While recent revivals of works by the great Arthur Miller have attracted a lot of deserved attention, new productions of plays by his compatriot Tennessee Williams are just as exciting. This one, showcasing a difficult piece that’s often ignored or dismissed, should be a hot ticket. Director Tamara Harvey has crafted a great show that views the text as an opportunity rather than a problem, and the result is revelatory.
Harvey isn’t satisfied with the clichés of Southern Gothic that surround much of Williams’ work. She takes a quieter approach and, at first, the arrival of a charismatic stranger in a small town is played – almost – like a soap opera. There’s a strong sense of community embodied by gossiping neighbours, roles that Catrin Aaron and Laura Jane Matthewson excel in. After all, there’s no reason for the set-up to be instantly claustrophobic. There’s plenty of time for that to develop.
The same restraint is shown with the central pairing of the shopkeeper Lady Torrance and the wandering minstrel Valentine Xavier who comes to work for her. We can see Lady’s frustration and his charisma from the start, but the move into an affair is depicted with sophistication. The excellent performances from Hattie Morahan and Seth Numrich intrigue the audience before ratcheting up the tension.
Of course, Orpheus Descending has oddities – wonderful ones. Lady ends up as one of Williams’ most tragic female leads (which is saying something), while Valentine’s fate aims at being mythic. Yet Morahan prevents Lady from being too much the victim, exciting our interest and arousing our sympathy. Numrich makes his role credible by underplaying the extraordinary – he’s a nice guy rather than some unearthly gigolo.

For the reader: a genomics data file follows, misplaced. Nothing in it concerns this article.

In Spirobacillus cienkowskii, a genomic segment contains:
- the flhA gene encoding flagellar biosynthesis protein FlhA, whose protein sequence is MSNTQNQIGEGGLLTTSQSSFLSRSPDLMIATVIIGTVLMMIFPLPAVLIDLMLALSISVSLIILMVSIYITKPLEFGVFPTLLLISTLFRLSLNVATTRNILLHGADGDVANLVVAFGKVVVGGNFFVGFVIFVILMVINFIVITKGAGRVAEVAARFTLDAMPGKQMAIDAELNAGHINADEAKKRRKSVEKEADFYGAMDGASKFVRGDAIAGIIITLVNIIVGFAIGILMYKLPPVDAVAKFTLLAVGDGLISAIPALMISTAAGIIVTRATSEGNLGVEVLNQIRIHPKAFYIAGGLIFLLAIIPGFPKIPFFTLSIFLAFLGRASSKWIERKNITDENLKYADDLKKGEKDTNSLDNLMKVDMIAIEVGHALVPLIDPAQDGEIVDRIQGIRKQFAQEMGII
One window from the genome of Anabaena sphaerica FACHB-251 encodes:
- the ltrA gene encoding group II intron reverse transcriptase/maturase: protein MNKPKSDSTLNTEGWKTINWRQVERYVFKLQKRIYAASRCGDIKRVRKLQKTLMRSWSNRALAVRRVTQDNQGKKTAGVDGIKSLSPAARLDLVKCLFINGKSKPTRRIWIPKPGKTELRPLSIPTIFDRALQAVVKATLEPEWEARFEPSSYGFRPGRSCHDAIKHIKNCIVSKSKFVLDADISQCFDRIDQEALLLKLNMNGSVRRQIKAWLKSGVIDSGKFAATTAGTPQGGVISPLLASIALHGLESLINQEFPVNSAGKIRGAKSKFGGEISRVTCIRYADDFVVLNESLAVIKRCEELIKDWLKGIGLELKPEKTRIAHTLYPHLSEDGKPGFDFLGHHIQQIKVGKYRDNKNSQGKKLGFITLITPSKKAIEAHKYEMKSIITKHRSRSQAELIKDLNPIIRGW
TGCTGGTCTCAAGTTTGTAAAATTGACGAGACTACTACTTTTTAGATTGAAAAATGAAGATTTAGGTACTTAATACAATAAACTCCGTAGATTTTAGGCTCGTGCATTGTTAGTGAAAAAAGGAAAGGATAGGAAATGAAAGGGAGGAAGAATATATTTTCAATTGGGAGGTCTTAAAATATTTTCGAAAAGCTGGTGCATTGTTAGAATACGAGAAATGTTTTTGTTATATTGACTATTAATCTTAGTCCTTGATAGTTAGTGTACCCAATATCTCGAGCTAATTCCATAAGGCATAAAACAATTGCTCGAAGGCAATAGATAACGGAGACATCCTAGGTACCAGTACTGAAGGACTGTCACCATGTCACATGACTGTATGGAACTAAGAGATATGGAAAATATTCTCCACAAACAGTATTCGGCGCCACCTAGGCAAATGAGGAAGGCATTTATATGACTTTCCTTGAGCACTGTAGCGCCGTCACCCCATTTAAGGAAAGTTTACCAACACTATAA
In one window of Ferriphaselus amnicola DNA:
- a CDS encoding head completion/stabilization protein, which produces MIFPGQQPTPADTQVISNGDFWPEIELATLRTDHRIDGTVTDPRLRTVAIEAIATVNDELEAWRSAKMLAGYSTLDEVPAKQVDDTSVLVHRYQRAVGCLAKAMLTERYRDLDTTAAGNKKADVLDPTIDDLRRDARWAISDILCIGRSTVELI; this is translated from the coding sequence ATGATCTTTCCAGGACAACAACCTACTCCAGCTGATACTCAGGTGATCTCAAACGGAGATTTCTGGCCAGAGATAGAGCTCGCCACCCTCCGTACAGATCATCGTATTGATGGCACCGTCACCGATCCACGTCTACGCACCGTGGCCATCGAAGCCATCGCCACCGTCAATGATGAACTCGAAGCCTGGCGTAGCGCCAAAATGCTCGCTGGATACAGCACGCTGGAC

You might be wondering if Harvey has shorn off too much of the show and perhaps domesticated Williams somehow? But it would be a tough allegation to substantiate. Music and myth are still central to the piece – and focused all the better. The score from Simon Slater is excellent, if too muted. The figure of Uncle Pleasant, suggesting both history and racism – played with commanding presence by Valentine Hanson – is given some of Williams’ scene-setting stage directions to read, enforcing his all-seeing role. There’s still plenty to question and unnerve.
Harvey’s strategy in miniature is shown with the role of local girl gone wrong, Carol. Suggesting conflicts in human nature that Williams wanted to examine makes it a tough call for a performer. But Jemima Roper conveys the ideas with real drama, presenting the desperate figure of a “lewd vagrant”, and a campaigner, clear about the corruption that surrounds her. Finally, she is a visionary who is “sick with neon”. Carefully taking us through these steps enforces the play’s structure, characters and ideas. With Harvey’s skills, Orpheus Descending gradually goes up, up, up, all the way.
Until 6 July 2019
Photos by Johan Persson